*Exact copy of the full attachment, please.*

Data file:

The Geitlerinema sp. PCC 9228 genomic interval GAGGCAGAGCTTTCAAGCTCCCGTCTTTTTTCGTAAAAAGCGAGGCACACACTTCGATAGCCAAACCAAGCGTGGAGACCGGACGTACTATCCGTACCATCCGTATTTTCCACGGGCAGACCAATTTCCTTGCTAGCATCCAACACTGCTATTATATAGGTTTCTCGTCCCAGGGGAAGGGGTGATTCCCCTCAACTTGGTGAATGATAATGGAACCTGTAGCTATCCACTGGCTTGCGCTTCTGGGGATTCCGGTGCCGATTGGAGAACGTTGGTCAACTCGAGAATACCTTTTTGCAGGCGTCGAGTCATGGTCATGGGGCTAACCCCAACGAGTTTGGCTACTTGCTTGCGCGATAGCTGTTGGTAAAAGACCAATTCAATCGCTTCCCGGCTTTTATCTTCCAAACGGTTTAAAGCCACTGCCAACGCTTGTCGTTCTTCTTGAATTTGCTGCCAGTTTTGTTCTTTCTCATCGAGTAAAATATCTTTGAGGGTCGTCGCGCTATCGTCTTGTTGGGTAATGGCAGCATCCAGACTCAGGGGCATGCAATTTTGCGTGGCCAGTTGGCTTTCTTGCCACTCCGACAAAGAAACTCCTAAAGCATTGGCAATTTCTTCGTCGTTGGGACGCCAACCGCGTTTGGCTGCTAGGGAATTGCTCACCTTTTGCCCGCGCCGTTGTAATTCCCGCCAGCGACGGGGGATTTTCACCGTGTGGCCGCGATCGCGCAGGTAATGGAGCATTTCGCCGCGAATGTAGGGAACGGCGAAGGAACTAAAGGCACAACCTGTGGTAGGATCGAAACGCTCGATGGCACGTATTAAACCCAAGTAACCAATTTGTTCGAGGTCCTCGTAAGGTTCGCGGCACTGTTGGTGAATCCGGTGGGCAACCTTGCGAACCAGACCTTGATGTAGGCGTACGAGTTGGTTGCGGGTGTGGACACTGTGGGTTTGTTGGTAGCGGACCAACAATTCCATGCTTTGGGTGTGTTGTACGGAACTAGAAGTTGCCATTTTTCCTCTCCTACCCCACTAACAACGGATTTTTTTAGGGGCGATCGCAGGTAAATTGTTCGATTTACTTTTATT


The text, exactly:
The Geitlerinema sp. PCC 9228 genomic interval GAGGCAGAGCTTTCAAGCTCCCGTCTTTTTTCGTAAAAAGCGAGGCACACACTTCGATAGCCAAACCAAGCGTGGAGACCGGACGTACTATCCGTACCATCCGTATTTTCCACGGGCAGACCAATTTCCTTGCTAGCATCCAACACTGCTATTATATAGGTTTCTCGTCCCAGGGGAAGGGGTGATTCCCCTCAACTTGGTGAATGATAATGGAACCTGTAGCTATCCACTGGCTTGCGCTTCTGGGGATTCCGGTGCCGATTGGAGAACGTTGGTCAACTCGAGAATACCTTTTTGCAGGCGTCGAGTCATGGTCATGGGGCTAACCCCAACGAGTTTGGCTACTTGCTTGCGCGATAGCTGTTGGTAAAAGACCAATTCAATCGCTTCCCGGCTTTTATCTTCCAAACGGTTTAAAGCCACTGCCAACGCTTGTCGTTCTTCTTGAATTTGCTGCCAGTTTTGTTCTTTCTCATCGAGTAAAATATCTTTGAGGGTCGTCGCGCTATCGTCTTGTTGGGTAATGGCAGCATCCAGACTCAGGGGCATGCAATTTTGCGTGGCCAGTTGGCTTTCTTGCCACTCCGACAAAGAAACTCCTAAAGCATTGGCAATTTCTTCGTCGTTGGGACGCCAACCGCGTTTGGCTGCTAGGGAATTGCTCACCTTTTGCCCGCGCCGTTGTAATTCCCGCCAGCGACGGGGGATTTTCACCGTGTGGCCGCGATCGCGCAGGTAATGGAGCATTTCGCCGCGAATGTAGGGAACGGCGAAGGAACTAAAGGCACAACCTGTGGTAGGATCGAAACGCTCGATGGCACGTATTAAACCCAAGTAACCAATTTGTTCGAGGTCCTCGTAAGGTTCGCGGCACTGTTGGTGAATCCGGTGGGCAACCTTGCGAACCAGACCTTGATGTAGGCGTACGAGTTGGTTGCGGGTGTGGACACTGTGGGTTTGTTGGTAGCGGACCAACAATTCCATGCTTTGGGTGTGTTGTACGGAACTAGAAGTTGCCATTTTTCCTCTCCTACCCCACTAACAACGGATTTTTTTAGGGGCGATCGCAGGTAAATTGTTCGATTTACTTTTATT